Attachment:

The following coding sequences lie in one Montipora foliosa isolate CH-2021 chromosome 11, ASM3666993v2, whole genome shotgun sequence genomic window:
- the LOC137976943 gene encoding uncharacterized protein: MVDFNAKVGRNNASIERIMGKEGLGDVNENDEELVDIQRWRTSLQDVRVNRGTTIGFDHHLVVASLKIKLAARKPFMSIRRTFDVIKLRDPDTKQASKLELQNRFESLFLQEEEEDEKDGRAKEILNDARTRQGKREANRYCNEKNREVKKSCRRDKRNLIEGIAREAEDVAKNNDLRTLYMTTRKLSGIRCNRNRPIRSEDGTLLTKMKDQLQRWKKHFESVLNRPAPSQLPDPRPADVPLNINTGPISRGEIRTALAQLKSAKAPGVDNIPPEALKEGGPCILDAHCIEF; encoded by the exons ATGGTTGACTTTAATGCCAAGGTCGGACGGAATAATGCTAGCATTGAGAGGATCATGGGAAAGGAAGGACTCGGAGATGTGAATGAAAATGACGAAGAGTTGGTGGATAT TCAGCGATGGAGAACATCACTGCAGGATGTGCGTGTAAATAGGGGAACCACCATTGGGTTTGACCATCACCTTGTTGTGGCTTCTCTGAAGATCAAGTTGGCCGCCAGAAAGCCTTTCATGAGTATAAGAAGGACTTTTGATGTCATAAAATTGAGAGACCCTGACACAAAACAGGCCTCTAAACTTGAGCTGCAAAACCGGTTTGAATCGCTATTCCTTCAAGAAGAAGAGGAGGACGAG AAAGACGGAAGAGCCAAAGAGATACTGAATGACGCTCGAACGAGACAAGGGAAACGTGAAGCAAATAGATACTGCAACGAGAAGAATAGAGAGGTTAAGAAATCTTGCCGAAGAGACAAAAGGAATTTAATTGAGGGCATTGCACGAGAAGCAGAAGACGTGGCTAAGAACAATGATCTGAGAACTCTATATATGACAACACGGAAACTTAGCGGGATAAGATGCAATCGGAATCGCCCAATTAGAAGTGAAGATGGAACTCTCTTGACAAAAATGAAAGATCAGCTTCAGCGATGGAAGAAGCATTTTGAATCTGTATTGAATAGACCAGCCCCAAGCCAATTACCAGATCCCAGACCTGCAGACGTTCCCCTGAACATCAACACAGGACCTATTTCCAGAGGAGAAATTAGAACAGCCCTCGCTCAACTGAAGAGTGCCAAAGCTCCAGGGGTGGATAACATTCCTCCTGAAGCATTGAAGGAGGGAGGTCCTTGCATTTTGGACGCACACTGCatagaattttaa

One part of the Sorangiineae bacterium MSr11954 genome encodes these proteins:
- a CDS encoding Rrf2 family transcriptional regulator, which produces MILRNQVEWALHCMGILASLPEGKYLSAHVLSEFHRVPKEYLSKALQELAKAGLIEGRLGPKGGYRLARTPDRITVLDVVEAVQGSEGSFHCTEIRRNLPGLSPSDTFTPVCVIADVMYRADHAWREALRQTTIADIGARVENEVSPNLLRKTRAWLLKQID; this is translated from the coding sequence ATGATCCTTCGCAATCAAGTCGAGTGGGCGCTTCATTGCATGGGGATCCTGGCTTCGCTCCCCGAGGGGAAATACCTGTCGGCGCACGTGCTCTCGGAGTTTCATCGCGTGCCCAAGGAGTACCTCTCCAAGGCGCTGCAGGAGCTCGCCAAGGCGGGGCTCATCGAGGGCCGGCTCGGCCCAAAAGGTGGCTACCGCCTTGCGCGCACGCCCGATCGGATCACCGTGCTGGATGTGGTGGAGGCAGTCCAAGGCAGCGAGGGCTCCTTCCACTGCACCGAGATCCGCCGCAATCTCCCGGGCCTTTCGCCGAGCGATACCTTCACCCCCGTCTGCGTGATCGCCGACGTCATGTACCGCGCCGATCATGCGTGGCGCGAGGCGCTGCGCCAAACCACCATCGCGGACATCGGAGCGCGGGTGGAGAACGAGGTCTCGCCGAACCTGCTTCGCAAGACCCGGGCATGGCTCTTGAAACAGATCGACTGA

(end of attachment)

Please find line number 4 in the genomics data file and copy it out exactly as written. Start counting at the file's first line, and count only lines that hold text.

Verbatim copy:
- a CDS encoding Rrf2 family transcriptional regulator, which produces MILRNQVEWALHCMGILASLPEGKYLSAHVLSEFHRVPKEYLSKALQELAKAGLIEGRLGPKGGYRLARTPDRITVLDVVEAVQGSEGSFHCTEIRRNLPGLSPSDTFTPVCVIADVMYRADHAWREALRQTTIADIGARVENEVSPNLLRKTRAWLLKQID; this is translated from the coding sequence ATGATCCTTCGCAATCAAGTCGAGTGGGCGCTTCATTGCATGGGGATCCTGGCTTCGCTCCCCGAGGGGAAATACCTGTCGGCGCACGTGCTCTCGGAGTTTCATCGCGTGCCCAAGGAGTACCTCTCCAAGGCGCTGCAGGAGCTCGCCAAGGCGGGGCTCATCGAGGGCCGGCTCGGCCCAAAAGGTGGCTACCGCCTTGCGCGCACGCCCGATCGGATCACCGTGCTGGATGTGGTGGAGGCAGTCCAAGGCAGCGAGGGCTCCTTCCACTGCACCGAGATCCGCCGCAATCTCCCGGGCCTTTCGCCGAGCGATACCTTCACCCCCGTCTGCGTGATCGCCGACGTCATGTACCGCGCCGATCATGCGTGGCGCGAGGCGCTGCGCCAAACCACCATCGCGGACATCGGAGCGCGGGTGGAGAACGAGGTCTCGCCGAACCTGCTTCGCAAGACCCGGGCATGGCTCTTGAAACAGATCGACTGA